R87.2 billion or 7.7 per cent from the 2014/15 financial year. The main budget framework provides for average annual growth of 8 per cent in the main budget allocations over the next three years. Non-interest allocations for the three spheres of government grow at an average annual rate of 6.5 per cent over the Medium Term Expenditure Framework (MTEF). Growth in non-interest allocations is faster than projected inflation. For the 2015 MTEF, national government is allocated 47.9 per cent of available funds after debt costs and the contingency reserve have been provided for, provincial government is allocated 42.9 per cent of available funds and local government is allocated 9.1 per cent of available funds. The main budget for the 2015 MTEF will remain within the bounds set out in the main budget ceiling of 2013.
Table 2: Division of Nationally Raised Revenue, 2011/12- 2017/18
Source: National Treasury 2015
In terms of the composition of expenditure, compensation of employees budget is expected to increase at 6.6 per cent annual and wage negotiations are underway. The 2015 Budget asserts that agreements that protect workers’ purchasing power should support a sustainable wage bill. Goods and services grows at 5.1 per cent annually and critical items such as medicines grow faster than inflation. Payments for capital assets grow by 8.9 per cent a year and is the fastest-growing category of expenditure apart from debt service.
Main budget expenditure for the 2013/14 financial year was R1.0 trillion from an adjusted appropriation of R1.1 trillion. This was the same level of spending performance as in 2012/13 with only 0.6 per cent underspent. This is an improvement compared to the 1.1 per cent underspending in 2011/12. The main contributors to the national government’s under-expenditure were infrastructure programmes in health and education. The expenditure outcome in the social grant programme was
R1.4 billion under budget following the cleaning of the grant system by the South African Social Security Agency.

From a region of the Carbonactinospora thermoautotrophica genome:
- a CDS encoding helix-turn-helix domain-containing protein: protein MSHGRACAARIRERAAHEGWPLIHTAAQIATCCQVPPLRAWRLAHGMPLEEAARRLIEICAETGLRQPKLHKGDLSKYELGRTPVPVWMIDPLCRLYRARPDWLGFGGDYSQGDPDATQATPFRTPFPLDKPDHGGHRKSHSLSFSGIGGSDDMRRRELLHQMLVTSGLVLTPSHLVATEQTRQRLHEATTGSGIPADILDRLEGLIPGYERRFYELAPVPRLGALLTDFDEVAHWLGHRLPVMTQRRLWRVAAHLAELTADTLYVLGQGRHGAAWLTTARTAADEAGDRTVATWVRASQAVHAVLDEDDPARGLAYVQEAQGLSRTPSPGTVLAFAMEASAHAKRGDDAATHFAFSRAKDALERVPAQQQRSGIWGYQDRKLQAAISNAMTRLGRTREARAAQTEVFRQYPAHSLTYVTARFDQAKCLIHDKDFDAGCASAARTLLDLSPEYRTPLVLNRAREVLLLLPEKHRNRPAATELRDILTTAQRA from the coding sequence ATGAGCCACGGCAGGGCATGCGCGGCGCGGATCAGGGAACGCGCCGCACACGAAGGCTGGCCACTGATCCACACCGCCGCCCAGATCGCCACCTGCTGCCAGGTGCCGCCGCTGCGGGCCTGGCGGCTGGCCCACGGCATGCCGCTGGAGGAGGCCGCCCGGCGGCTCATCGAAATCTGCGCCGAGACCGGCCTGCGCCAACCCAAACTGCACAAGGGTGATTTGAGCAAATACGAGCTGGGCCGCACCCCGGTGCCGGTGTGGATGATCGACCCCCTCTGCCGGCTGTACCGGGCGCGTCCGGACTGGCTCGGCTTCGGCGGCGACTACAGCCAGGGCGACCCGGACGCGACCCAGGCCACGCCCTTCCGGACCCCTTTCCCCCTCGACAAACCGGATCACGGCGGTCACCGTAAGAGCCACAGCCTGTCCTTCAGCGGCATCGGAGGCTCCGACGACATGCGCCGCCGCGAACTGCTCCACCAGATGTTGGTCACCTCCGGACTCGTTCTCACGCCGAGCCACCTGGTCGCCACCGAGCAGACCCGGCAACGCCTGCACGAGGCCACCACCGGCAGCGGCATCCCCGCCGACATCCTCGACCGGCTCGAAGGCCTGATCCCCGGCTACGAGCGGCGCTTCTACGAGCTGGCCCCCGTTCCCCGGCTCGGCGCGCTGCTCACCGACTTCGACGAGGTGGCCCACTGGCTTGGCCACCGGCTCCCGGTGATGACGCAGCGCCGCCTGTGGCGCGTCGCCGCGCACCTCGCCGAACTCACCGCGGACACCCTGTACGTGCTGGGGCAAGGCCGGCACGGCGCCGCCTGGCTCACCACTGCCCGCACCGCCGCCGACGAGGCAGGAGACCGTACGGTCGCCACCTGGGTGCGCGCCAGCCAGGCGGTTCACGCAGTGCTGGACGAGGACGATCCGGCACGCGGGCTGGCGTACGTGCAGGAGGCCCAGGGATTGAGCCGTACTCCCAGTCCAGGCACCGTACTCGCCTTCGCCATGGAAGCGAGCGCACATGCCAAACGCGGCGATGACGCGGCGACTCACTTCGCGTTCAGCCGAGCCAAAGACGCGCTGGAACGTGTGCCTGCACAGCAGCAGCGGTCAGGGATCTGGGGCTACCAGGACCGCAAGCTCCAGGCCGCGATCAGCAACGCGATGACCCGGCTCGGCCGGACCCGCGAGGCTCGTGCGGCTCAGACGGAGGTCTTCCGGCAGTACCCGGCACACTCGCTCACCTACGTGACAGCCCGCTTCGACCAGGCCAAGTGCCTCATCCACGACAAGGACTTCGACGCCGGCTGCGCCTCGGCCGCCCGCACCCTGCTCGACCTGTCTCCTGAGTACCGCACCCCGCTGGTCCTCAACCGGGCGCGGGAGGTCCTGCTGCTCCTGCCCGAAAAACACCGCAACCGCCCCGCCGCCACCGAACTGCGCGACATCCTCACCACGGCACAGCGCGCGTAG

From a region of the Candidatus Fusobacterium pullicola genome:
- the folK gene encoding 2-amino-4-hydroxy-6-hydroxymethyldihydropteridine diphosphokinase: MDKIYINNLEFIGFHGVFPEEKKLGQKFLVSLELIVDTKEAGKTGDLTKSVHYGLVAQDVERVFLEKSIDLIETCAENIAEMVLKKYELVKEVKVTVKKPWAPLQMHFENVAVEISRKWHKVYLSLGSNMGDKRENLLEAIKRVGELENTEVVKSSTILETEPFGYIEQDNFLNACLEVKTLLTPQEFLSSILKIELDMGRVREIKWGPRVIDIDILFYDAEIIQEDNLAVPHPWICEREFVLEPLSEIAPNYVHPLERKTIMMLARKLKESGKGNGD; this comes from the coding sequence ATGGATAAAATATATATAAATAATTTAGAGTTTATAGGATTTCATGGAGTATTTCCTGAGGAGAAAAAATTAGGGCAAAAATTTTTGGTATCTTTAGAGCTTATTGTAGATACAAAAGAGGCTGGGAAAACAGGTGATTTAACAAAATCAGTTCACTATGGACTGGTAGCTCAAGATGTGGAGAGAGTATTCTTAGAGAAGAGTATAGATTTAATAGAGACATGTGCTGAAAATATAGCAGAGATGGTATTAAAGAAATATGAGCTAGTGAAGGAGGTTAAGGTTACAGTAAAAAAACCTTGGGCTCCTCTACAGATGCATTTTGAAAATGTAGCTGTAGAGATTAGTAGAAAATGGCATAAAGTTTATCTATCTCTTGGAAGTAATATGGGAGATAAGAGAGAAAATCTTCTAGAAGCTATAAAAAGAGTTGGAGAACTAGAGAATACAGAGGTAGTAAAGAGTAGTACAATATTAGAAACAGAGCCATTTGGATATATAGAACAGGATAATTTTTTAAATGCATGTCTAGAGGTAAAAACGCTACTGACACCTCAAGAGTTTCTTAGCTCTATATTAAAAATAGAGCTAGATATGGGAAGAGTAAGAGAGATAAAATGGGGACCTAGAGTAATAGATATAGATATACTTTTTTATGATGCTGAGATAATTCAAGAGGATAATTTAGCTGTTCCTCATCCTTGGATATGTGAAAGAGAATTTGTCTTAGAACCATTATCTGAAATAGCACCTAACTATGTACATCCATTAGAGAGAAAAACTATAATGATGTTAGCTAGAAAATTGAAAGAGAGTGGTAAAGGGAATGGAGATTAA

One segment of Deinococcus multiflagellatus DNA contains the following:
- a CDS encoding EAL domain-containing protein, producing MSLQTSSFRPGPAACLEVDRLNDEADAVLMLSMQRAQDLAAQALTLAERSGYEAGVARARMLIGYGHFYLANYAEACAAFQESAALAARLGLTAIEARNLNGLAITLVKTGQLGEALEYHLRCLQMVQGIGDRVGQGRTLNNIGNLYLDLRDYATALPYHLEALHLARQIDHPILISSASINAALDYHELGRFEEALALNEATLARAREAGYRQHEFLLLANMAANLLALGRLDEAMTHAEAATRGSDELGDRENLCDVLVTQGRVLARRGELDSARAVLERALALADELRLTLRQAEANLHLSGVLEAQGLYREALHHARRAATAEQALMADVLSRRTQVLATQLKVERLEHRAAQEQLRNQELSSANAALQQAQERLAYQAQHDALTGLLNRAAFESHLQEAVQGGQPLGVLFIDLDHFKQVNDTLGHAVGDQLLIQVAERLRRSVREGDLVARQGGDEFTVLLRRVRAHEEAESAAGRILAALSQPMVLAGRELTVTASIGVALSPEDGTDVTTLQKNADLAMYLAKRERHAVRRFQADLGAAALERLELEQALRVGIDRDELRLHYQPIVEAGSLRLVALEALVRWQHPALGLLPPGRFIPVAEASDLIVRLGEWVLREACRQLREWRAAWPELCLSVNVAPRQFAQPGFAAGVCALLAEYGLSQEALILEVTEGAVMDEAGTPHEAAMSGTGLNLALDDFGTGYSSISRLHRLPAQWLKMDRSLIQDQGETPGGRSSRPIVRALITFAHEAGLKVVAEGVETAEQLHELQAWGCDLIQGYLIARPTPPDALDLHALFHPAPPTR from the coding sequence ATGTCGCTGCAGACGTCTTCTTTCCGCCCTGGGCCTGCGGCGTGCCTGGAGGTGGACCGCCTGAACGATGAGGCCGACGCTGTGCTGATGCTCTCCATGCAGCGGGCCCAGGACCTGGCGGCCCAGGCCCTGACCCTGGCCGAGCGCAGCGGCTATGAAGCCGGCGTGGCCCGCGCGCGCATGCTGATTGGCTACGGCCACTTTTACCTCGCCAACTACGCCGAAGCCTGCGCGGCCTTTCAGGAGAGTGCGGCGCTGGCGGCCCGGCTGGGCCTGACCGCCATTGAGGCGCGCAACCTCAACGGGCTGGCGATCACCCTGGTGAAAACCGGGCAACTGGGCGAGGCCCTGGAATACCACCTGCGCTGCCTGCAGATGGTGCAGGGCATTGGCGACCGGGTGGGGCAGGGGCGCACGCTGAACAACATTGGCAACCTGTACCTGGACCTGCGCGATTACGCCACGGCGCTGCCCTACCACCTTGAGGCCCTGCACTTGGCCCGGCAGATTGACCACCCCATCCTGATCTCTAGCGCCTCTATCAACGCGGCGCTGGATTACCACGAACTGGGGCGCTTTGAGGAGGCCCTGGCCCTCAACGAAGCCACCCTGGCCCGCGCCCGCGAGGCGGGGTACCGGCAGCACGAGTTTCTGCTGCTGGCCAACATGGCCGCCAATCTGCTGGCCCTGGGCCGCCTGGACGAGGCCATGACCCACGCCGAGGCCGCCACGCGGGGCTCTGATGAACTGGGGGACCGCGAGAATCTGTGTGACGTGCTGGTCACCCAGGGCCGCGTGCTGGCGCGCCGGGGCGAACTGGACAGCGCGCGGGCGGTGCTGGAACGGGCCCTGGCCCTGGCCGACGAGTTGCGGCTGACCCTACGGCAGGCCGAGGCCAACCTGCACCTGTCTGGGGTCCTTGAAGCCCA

2.2 National Allocations
The main budget framework provides for growth in allocations for National Departments from R523 billion in 2015/16 to R553.8 billion in 2016/17 and reaches R586.1 billion in 2017/18. There is an increase in indirect grants from R12.7 billion in 2014/15 to R13.9 billion in 2015/16. The increase in funding for indirect grants is to allow national government to spend on behalf of other spheres of government and ensure service delivery takes place while they develop more institutional capacity. The 2014 Budget Review stated that in the long term, when provinces and municipalities have improved capacity, the indirect grants will be converted back into direct grants. The DORA frameworks for indirect grants require that national departments submit skills transfer and capacity building plans and report on progress against these plans at the end of the financial year.
The 2015 Budget includes baseline expenditure reductions in the first two years of the 2015 MTEF relative to the projected budgets announced in the 2014 Budget. These reductions include:
- Reductions to current spending by national departments of R2.3 billion in 2015/16 and R3.9 billion in 2016/17, to be achieved mainly through decreases in budgets for non-core goods and services.
- Reductions to capital spending of national departments by R280 million (2015/16) and R911 million (2016/17), mainly on non-critical items of machinery and equipment.
- Reductions in allocations to public entities of R2.4 billion (2015/16) and R2.6 billion (2016/17).
- Reductions in transfers to provinces of R4.4 billion (2015/16) and R6.6 billion (2016/17).
- Reductions in conditional allocations to local government of R921 million in 2015/16 and R1.4 billion in 2016/17. No reductions were made to the local government equitable share.
Other measures to contain costs include ensuring that Accounting Officers fulfil their roles as primary drivers of maximising value for money in the use of public resources. Proposed tools include expanding the Treasury Instruction note’s limits on cost containment, the Chief Procurement Office’s establishment of an e-Tender portal which will be available for national and provincial use from 1 April 2015 and for local government from 1 July 2015 and a national price-referencing system which is also to be rolled out on 1 April 2015.